AH: Well, the joke is kind of the meaning. This is a story I'd read about in a memoir, it was from a book, a tribute to Don Justice. And one of the people that was remembered was this character who had done this, and it sounded like the kind of thing you'd hear about, a folk myth or urban legend. And it just seemed like the fun thing to do. And I then started thinking about somebody who is so dedicated to the joke that you really have to work at it day after day and month after month for the consequence that you'll never see. And it seemed almost like a parable of creating art. Yet you ultimately do it for the pleasure, and then you do it so you can tell people you did it. It just seemed like a terrific thing to think about, and the more I thought about it the more I kind of fell in love with that phrase, the Cadillac in the attic, and how cool it sounded. So it was one of those things where there was pleasure and something serious also going on at the same time, underneath what just seemed like a good practical joke.

TT: First time I read it, it always reminded me of that Johnny Cash song, you know the one, "One Piece at a Time"?

AH: Oh sure, "One Piece at a Time . . ."

TT: Where he's stealing the Cadillac parts and then ends up with a free Cadillac at the end.

AH: Yeah, exactly so, that had flitted through my brain at one point when I was thinking about this.

TT: How about "Day Job and Night Job"?

["Day Job and Night Job," by Andrew Hudgins, from Ecstatic in the Poison, published 2003 by Overlook Press.]

TT: And that's an argument a lot of young writers will hear: What are you really going to do with this, what are you doing for society, what are you doing with this writing? Are you just sitting around and enjoying yourself? A lot of people don't realize that it is actually serious work.

AH: It's work. That's funny, whenever I think of college the first thing I think of is those little orange peanut butter crackers.

TT: I love the preciseness of that, that every thirteen minutes, I ate one.

AH: Didn't you do that in a class where you were bored, and you'd go, I can have one after thirteen minutes, then I have to wait for another thirteen minutes.

TT: You're hearing absolutely nothing of what's going on.

AH: Well, I was, I was. Then if you did that, you'd get ahead on the Coke you're drinking with them. And you're trying to keep them at the same pace, because that was breakfast, you know. Because I was rushing from a job that I did at night to one that I did during the day, and I just didn't have time to go back to my folks' house and get something to eat. Then of course I'd have those notes, and they'd have some of those yellowy stains all over them. And so you're working hard, and being a poet seems like this indulgence when in fact, it too is work. It's a different kind of work, not a remunerative work, certainly not for the first ten or fifteen years. But it's what you want to do, it's what you want to do, so you do the things that you have to do to do the things that you want to do, which is a different form of work. It is true, my day job was working at a dry goods wholesaler. They would have these bolts of cloths in there, and he also had these big towers of shelving, old plywood shelving units, and you could use the steps as a ladder, climb up to the top, which was probably about three stories up off the ground inside this building. And I would form the bolts of calico into a little fort up there on the top, and I could hide there and nobody would find me.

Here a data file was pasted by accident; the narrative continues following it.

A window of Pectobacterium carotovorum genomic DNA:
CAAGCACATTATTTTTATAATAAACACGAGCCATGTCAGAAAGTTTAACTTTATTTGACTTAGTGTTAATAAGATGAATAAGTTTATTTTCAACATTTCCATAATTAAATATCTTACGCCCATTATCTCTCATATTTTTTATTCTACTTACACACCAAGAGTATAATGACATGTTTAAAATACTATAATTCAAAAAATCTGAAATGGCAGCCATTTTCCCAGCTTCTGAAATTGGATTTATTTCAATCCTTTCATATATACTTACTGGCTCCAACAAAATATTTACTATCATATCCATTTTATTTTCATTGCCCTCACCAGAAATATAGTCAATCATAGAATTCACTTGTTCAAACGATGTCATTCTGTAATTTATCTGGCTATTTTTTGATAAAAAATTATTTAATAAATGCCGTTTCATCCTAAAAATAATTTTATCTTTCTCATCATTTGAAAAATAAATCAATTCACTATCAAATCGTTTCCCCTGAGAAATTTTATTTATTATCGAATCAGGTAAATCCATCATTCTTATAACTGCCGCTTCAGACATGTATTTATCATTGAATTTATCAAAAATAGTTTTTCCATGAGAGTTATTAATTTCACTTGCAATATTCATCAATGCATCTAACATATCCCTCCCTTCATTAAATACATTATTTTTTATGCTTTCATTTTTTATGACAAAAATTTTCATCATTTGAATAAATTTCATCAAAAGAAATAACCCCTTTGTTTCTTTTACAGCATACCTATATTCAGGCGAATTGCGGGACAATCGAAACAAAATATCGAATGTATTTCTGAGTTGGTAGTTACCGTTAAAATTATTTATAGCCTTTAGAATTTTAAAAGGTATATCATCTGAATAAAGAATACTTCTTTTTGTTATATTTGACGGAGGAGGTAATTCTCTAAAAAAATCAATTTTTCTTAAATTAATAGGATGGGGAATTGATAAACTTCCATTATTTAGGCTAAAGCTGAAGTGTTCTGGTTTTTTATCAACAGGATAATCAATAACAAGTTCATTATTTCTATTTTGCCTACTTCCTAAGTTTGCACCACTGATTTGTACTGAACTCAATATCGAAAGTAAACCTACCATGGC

TT: Make an appearance every once in a while to look like you're doing something and then go hide in the fort.

AH: Yeah, exactly.

TT: Been there, not exactly, but something like that. It is funny how many writers always, their jobs that they had in college, or before or after, because you bounce from job to job to job, a lot of the times, especially if you don't decide to teach right off the bat, you see that pop up from time to time in people's writing. It's always interesting to see the different types of jobs people have had.

AH: I'll just jump into this poem called "The Ship Made for Burning."

["The Ship Made for Burning," by Andrew Hudgins, from Ecstatic in the Poison, published 2003 by Overlook Press.]

TT: That's a very intense poem, especially when you sit and contemplate what's going on there. The story, especially of the king, and the details of the stabbing, and he's been in the ground ten days, and she's laying . . . But then you contrasted the "we," you've got the "we" part of the story, there. Then the "you," like "what did you do with your . . ." How did you come up with that vehicle that you had going?

AH: I'd been thinking about—it's based on a literal description of a Viking funeral from the Middle Ages—and thinking of just the story itself at first and what seemed a strange burial ceremony to us. What was most interesting to me was the slave girl, who's going to die and be sent to greet the master in paradise. That sense of permanence in paradise, the ephemerality of our life, and the different characters. I was just thinking my way into it, and I wanted not just her point of view, but their point of view. One who's leaving, and those who are going to be left. And everyone having their sense of place in this world, and their obligations. In a way, it's not really that different from what we do, it's rawer it's more immediate, you're right there. And we're not distanced from death, the way that we are, but we still ritualize death, in many of the same ways, we're simply cut off from seeing what goes on in the funeral home with the corpses.